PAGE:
Lifestyle choices: Consuming alcohol or too much caffeine, using nicotine products, making poor dietary choices, or having too much stimulation before bedtime
Racing mind: Feeling excited, stressed, or worried, or experiencing mental health issues (such as anxiety or depression)
Sleep habits: Poor sleep hygiene or an inconsistent sleep schedule
Environmental factors: Excessive cold or heat, too much light or noise, an uncomfortable mattress, or noise disturbances
Medical conditions: Sleep disorders (such as sleep apnea), restless leg syndrome, or hormonal changes
Physical factors: Having to urinate frequently, experiencing chronic physical pain, or lacking exposure to natural light
Other influences: Work schedule, jet lag, or a misaligned circadian rhythm
Restless sleep can affect anyone, regardless of age or medical history. However, like many conditions, restless sleep may affect different age groups differently.
Because the sleep needs and patterns of infants, children, adolescents, adults, and the elderly vary, it's no surprise that each age group is uniquely affected.
The sleep patterns of children under one year are very different from older children, and managing restless sleep in infants can be exceptionally challenging. First, it's important to note that babies need around 16 to 17 hours of sleep each day. While they may be sleeping off-and-on at all hours of the day, they will cycle through rapid eye movement (REM) and non-REM sleep.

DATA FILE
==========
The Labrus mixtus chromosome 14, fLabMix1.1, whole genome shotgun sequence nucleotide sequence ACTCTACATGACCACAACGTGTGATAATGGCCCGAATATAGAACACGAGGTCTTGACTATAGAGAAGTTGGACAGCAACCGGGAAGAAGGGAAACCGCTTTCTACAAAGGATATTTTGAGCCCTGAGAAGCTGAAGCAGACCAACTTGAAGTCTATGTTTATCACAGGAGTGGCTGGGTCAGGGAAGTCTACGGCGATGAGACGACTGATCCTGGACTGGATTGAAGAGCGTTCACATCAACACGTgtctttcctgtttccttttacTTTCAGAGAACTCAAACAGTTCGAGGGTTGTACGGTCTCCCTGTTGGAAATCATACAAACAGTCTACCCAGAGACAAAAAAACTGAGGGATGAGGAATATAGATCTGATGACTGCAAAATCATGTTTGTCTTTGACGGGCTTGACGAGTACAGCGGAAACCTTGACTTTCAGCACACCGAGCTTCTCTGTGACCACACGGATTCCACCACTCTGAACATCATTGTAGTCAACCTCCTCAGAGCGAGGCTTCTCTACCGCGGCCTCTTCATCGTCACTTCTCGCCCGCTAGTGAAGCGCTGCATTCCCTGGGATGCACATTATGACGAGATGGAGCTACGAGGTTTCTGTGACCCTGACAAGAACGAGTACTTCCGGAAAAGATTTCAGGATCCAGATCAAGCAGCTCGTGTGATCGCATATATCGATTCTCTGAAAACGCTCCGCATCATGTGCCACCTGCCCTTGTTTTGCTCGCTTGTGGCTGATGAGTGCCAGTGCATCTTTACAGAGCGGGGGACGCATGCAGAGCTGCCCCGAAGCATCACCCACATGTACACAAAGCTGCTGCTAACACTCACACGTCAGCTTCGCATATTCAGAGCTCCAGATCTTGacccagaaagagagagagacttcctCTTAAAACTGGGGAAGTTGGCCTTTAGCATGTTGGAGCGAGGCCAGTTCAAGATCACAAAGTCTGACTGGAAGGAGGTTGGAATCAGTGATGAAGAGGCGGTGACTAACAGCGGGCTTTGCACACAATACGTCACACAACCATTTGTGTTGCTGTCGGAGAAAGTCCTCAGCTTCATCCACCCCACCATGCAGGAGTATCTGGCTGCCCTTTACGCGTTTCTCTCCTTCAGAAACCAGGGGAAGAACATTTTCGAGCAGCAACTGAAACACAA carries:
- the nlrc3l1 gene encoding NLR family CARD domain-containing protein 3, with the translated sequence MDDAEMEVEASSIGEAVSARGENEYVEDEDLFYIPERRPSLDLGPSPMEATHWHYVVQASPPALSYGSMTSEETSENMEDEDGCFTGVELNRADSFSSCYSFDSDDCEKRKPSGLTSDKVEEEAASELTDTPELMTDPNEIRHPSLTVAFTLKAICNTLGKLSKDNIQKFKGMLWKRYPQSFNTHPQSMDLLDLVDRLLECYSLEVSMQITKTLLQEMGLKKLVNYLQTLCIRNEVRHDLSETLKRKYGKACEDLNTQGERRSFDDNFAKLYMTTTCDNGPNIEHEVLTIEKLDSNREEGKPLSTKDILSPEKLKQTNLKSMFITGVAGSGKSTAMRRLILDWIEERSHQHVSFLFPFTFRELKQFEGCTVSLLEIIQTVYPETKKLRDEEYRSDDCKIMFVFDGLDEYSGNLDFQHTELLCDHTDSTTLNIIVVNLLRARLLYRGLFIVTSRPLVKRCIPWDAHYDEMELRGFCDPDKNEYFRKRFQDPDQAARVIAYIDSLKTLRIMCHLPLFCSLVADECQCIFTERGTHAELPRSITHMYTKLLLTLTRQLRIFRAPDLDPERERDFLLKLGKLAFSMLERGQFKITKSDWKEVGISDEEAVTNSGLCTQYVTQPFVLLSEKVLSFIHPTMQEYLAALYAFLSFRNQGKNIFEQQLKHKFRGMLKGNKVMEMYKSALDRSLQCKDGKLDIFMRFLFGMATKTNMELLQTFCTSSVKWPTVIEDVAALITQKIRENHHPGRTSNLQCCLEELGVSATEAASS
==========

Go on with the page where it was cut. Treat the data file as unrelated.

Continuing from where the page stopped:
If your baby shows signs of restless sleep, such as tossing and turning, it's best to avoid picking them up right away. Instead, give them the opportunity to transition back into a deep sleep state. Eventually, your baby will be able to sleep for longer stretches during the night and take fewer short naps during the day.
The American Academy of Pediatrics states that as many as 25% to 50%² of children experience problems sleeping. When a child doesn't get enough sleep, it's common for them to behave abnormally. They're often grumpy, hyperactive, and unable to pay attention.
Beyond the difficult-to-deal-with moods, poor sleep in children can lead to health issues, such as a compromised immune system. The first step to helping your child overcome sleeping troubles is to know how much sleep they need based on their age:
Toddlers (between ages 1 and 2): 11–14 hours per day
Preschoolers (between ages 3 and 5): 10–13 hours per day
School-aged children (between ages 6 and 12): 9–12 hours per day
If your child's total sleep falls well below these recommendations, it's best to consult their pediatrician to determine what might be causing their poor sleeping habits and create an individualized treatment plan to resolve any underlying issues.